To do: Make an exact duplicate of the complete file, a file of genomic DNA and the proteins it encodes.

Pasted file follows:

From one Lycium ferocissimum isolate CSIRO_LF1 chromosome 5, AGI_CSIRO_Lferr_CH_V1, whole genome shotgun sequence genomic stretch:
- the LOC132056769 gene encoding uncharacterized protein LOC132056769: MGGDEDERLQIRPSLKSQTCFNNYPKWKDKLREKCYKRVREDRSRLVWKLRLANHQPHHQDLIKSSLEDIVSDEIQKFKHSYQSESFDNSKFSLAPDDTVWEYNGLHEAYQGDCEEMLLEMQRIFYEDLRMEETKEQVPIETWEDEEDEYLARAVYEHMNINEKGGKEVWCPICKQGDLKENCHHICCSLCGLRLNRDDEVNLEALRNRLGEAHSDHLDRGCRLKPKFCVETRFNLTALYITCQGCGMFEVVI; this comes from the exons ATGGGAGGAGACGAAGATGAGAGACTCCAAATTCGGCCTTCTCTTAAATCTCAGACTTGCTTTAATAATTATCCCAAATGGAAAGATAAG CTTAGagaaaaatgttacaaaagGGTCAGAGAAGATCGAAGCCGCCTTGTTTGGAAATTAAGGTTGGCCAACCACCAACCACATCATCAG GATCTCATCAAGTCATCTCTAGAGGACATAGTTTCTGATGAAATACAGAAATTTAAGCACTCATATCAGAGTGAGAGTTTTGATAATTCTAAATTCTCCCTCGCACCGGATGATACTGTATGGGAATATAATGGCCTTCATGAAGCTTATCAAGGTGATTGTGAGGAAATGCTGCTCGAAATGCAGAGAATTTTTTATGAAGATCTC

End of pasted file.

From one Lycium ferocissimum isolate CSIRO_LF1 chromosome 5, AGI_CSIRO_Lferr_CH_V1, whole genome shotgun sequence genomic stretch:
- the LOC132056769 gene encoding uncharacterized protein LOC132056769: MGGDEDERLQIRPSLKSQTCFNNYPKWKDKLREKCYKRVREDRSRLVWKLRLANHQPHHQDLIKSSLEDIVSDEIQKFKHSYQSESFDNSKFSLAPDDTVWEYNGLHEAYQGDCEEMLLEMQRIFYEDLRMEETKEQVPIETWEDEEDEYLARAVYEHMNINEKGGKEVWCPICKQGDLKENCHHICCSLCGLRLNRDDEVNLEALRNRLGEAHSDHLDRGCRLKPKFCVETRFNLTALYITCQGCGMFEVVI; this comes from the exons ATGGGAGGAGACGAAGATGAGAGACTCCAAATTCGGCCTTCTCTTAAATCTCAGACTTGCTTTAATAATTATCCCAAATGGAAAGATAAG CTTAGagaaaaatgttacaaaagGGTCAGAGAAGATCGAAGCCGCCTTGTTTGGAAATTAAGGTTGGCCAACCACCAACCACATCATCAG GATCTCATCAAGTCATCTCTAGAGGACATAGTTTCTGATGAAATACAGAAATTTAAGCACTCATATCAGAGTGAGAGTTTTGATAATTCTAAATTCTCCCTCGCACCGGATGATACTGTATGGGAATATAATGGCCTTCATGAAGCTTATCAAGGTGATTGTGAGGAAATGCTGCTCGAAATGCAGAGAATTTTTTATGAAGATCTC